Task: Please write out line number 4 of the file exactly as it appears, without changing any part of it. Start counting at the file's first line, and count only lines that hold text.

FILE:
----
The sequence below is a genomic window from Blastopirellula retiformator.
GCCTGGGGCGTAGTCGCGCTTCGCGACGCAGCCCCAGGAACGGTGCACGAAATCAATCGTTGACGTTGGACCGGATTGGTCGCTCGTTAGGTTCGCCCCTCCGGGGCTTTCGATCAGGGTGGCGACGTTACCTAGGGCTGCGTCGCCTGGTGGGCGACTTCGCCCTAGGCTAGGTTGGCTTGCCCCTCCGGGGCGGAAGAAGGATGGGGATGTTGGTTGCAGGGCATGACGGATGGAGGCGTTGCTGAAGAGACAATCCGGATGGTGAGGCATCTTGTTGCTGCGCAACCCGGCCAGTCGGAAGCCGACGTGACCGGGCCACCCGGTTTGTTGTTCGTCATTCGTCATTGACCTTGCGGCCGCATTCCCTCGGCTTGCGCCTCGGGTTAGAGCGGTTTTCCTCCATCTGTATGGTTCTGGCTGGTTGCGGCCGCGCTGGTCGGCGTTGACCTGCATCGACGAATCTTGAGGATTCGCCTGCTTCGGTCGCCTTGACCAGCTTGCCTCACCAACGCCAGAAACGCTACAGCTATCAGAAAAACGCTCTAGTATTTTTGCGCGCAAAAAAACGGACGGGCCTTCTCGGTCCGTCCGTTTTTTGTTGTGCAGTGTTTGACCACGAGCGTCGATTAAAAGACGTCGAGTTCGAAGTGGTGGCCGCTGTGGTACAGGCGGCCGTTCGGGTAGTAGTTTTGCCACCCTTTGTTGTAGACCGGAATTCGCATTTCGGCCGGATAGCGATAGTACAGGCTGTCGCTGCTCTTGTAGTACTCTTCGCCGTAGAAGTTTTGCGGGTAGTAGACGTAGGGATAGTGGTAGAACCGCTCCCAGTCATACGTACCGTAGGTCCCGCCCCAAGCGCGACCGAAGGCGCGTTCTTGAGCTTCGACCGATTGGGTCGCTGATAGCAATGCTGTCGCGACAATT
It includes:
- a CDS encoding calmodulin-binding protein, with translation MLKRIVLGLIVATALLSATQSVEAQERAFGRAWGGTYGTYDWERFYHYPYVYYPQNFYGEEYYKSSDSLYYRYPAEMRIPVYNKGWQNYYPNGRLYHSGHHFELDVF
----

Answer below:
- a CDS encoding calmodulin-binding protein, with translation MLKRIVLGLIVATALLSATQSVEAQERAFGRAWGGTYGTYDWERFYHYPYVYYPQNFYGEEYYKSSDSLYYRYPAEMRIPVYNKGWQNYYPNGRLYHSGHHFELDVF